Europe has an artificial-intelligence skills shortage

How severe is Europe’s dearth of AI talent and how does it compare to the United States, China and the United Kingdom – the world’s AI champions?

However intelligent artificial intelligence might be, it still relies on qualified humans, of which there is a notable lack in the European Union. In 2019, German firms spent an average of six months hunting to fill each tech position.

The lack of AI skills undermines Europe’s industrial prospects. Without the right training to close the skills gap, fewer businesses in Europe are able to integrate AI into their business operations, foregoing possibly significant productivity gains. A scarcity of talent in Europe also shows that salaries and broader job attractiveness in the European Union cannot compete in the global labour market. Promising European start-ups are unable to attract the talent they need. As long as AI expertise remains a luxury only tech giants and hedge funds can afford, the EU will fall short of its technological and growth goals.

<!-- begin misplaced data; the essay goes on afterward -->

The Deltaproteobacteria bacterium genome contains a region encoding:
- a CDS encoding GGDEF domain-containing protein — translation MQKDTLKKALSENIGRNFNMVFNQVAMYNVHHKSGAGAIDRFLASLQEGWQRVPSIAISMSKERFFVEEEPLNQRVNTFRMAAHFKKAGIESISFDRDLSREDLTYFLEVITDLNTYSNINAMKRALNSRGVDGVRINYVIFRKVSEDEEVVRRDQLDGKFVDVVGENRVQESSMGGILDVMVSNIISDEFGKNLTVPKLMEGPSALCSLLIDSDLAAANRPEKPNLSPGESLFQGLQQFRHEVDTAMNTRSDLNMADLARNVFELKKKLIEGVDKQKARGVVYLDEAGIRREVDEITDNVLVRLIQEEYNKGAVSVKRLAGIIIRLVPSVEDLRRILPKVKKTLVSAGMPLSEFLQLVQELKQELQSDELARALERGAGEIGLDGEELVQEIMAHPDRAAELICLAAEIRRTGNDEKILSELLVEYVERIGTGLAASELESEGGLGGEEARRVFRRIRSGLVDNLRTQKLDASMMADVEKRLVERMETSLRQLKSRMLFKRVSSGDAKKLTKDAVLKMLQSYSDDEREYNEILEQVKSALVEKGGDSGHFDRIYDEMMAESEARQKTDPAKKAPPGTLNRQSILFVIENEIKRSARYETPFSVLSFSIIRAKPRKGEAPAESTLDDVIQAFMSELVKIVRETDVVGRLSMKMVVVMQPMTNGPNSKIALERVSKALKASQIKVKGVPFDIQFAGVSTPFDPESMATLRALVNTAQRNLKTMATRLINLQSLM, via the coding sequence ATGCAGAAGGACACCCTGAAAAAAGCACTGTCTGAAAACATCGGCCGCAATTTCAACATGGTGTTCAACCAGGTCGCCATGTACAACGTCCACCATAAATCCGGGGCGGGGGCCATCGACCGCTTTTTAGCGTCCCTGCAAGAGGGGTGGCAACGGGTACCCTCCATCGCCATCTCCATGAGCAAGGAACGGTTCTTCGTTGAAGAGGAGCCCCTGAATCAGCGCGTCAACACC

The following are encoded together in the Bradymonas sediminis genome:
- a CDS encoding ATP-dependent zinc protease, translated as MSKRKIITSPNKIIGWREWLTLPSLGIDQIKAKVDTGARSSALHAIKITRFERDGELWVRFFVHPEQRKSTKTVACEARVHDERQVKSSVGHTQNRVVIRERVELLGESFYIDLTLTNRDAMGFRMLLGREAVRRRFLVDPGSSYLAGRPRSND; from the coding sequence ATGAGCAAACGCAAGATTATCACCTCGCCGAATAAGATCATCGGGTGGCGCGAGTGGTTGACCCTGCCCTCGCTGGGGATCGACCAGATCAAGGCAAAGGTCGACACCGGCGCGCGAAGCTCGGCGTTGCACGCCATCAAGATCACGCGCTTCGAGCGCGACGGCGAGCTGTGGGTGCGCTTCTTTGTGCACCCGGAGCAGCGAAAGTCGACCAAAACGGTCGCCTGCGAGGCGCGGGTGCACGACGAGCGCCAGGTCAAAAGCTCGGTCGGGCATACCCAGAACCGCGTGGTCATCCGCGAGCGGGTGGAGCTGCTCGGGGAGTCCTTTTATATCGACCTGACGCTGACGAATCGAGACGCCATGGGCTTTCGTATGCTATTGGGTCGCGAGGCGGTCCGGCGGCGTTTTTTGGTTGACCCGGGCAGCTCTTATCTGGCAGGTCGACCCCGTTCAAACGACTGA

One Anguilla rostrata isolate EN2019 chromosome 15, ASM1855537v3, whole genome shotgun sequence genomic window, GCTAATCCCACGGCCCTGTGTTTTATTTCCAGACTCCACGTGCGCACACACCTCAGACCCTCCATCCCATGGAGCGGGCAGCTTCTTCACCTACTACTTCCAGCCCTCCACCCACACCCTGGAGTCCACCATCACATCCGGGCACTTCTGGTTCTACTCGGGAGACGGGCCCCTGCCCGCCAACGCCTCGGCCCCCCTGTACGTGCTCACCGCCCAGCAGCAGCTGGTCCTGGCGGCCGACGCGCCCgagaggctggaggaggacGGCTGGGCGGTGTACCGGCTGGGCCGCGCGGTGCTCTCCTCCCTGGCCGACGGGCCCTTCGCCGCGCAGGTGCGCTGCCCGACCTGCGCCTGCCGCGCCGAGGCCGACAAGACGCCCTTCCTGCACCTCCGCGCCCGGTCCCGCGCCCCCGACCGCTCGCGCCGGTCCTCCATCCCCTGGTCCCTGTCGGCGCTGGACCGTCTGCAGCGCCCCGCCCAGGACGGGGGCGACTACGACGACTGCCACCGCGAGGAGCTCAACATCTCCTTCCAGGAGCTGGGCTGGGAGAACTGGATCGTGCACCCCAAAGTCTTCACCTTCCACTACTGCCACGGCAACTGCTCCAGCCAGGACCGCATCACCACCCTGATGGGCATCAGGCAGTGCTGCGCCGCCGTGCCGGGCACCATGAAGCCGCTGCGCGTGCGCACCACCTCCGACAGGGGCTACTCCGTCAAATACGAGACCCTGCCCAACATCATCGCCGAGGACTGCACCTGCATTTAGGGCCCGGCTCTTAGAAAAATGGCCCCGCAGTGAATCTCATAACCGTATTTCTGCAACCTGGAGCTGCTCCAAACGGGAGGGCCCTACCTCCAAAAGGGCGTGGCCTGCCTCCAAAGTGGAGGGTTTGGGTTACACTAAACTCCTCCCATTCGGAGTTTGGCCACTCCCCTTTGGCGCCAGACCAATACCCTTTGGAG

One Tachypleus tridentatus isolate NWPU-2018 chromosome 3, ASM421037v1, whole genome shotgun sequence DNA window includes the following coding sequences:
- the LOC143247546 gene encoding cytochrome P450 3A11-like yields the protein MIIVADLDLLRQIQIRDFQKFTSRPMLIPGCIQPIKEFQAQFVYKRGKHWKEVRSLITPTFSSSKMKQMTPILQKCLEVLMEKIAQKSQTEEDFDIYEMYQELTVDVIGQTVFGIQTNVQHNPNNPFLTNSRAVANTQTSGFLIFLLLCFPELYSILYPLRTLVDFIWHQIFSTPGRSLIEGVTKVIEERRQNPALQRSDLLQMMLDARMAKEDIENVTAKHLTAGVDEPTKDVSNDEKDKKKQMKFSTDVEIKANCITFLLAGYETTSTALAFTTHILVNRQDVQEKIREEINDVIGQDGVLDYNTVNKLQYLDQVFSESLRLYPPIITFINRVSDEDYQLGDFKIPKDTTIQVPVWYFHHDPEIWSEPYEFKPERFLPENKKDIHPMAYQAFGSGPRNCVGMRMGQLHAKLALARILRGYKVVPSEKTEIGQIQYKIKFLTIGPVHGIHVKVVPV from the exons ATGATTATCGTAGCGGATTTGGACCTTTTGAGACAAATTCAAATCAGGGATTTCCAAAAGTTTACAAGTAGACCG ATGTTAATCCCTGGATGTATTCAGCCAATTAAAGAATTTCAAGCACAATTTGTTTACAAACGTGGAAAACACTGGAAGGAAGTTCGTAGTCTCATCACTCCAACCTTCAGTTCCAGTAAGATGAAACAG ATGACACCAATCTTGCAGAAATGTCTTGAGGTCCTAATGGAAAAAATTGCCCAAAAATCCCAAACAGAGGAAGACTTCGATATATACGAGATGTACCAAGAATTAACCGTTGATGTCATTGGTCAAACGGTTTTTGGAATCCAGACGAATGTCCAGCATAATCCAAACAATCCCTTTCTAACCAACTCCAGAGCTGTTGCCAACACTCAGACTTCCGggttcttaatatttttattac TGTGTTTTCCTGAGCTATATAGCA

Europe is home to some of the world’s best science and engineering research institutions and indeed produces more doctorates in these fields than any other part of the world[1]. But, as Kai-Fu Lee points out in his book AI Superpowers, the adoption of AI technology relies less on top-notch scientists than it does on skilled data scientists, programmers and AI business translators, who can put existing deep-learning algorithms to practical commercial use.

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